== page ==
Only the regulation provided by a powerful and vigilantly mobilized democratic government can preserve equality, protect the vulnerable, limit the rise of plutocracy and preserve human dignity from the ravages of market capitalism.

Dan Kervick said...

Who ends up with the money when the music stops?

Exactly. The whole thing is already being taken over by speculators, schemers and venture capitalists.

F. Beard said...

As long as the programmers were setting out to fix bitcoin, why didn't they change the most pointless and arbitrary feature: the cap on the total number of coins that can be "mined"? Dan K

Common stock as private money has no limit on the amount issued other than the wishes of the stock-holders (at least in principle).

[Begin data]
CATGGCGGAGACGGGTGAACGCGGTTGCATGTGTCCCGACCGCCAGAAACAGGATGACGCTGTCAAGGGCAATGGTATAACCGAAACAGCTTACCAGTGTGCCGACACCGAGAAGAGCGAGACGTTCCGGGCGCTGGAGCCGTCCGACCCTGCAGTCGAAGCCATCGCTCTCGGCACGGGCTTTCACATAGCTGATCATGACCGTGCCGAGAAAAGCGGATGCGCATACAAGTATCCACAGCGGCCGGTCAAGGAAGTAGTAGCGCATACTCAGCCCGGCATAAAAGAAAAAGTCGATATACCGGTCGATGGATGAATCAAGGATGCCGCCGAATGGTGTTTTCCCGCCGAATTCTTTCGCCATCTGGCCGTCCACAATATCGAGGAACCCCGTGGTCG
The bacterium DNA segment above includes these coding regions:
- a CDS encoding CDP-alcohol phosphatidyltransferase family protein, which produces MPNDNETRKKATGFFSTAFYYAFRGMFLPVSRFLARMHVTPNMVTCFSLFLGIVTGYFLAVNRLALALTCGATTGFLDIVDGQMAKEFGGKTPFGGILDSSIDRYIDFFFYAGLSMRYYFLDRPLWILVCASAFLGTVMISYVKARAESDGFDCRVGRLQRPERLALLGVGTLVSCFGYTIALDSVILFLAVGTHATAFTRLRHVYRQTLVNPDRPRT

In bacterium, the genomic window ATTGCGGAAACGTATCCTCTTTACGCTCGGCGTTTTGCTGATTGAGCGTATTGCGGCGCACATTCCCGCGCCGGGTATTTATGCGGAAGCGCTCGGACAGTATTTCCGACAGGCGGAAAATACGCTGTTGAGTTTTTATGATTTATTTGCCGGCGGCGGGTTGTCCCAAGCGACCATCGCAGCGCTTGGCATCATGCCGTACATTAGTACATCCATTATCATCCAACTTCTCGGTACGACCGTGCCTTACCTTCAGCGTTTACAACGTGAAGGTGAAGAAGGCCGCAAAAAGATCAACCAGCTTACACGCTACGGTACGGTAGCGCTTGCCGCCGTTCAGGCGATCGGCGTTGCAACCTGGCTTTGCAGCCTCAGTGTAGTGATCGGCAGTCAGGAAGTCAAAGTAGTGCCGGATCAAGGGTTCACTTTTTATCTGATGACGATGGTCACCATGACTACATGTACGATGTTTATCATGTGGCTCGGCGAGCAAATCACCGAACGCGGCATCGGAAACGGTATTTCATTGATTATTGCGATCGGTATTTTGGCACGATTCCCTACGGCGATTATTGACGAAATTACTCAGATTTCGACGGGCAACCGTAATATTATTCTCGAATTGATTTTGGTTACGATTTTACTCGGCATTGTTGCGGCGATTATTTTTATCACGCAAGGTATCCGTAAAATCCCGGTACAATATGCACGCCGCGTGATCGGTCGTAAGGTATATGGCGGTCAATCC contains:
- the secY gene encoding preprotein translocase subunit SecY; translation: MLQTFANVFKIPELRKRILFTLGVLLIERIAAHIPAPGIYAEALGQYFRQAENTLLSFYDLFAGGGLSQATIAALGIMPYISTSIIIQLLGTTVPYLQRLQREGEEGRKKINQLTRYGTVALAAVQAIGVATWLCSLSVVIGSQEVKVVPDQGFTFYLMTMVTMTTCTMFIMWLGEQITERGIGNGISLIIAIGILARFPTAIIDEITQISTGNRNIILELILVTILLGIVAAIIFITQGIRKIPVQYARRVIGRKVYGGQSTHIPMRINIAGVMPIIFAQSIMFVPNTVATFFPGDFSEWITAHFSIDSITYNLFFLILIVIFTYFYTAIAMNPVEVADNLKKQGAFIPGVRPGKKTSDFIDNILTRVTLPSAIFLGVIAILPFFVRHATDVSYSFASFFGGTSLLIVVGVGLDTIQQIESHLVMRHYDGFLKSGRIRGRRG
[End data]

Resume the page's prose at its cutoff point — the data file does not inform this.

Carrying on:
Anonymous said...

The mining thing is the method for introducing the tokens into the market over a period of time.

With a decentralized currency, you can't spend it into existence - there is no one who holds the currency with whom a real good can be exchanged.

The mining process allows the tokens to be generated for some basically meaningless activity (well, it IS meaningful for the currency scheme - the block chain gets extended). The point is to introduce a time element to signify value.

The great thing about private currencies is that we can have so many of them!! The free banking period all over again - woo hoo.

Anonymous said...

Also, while the number of BCs are limited, they can be divided down to something like 8 decimal places. The idea being to design a tendency toward falling prices in BC.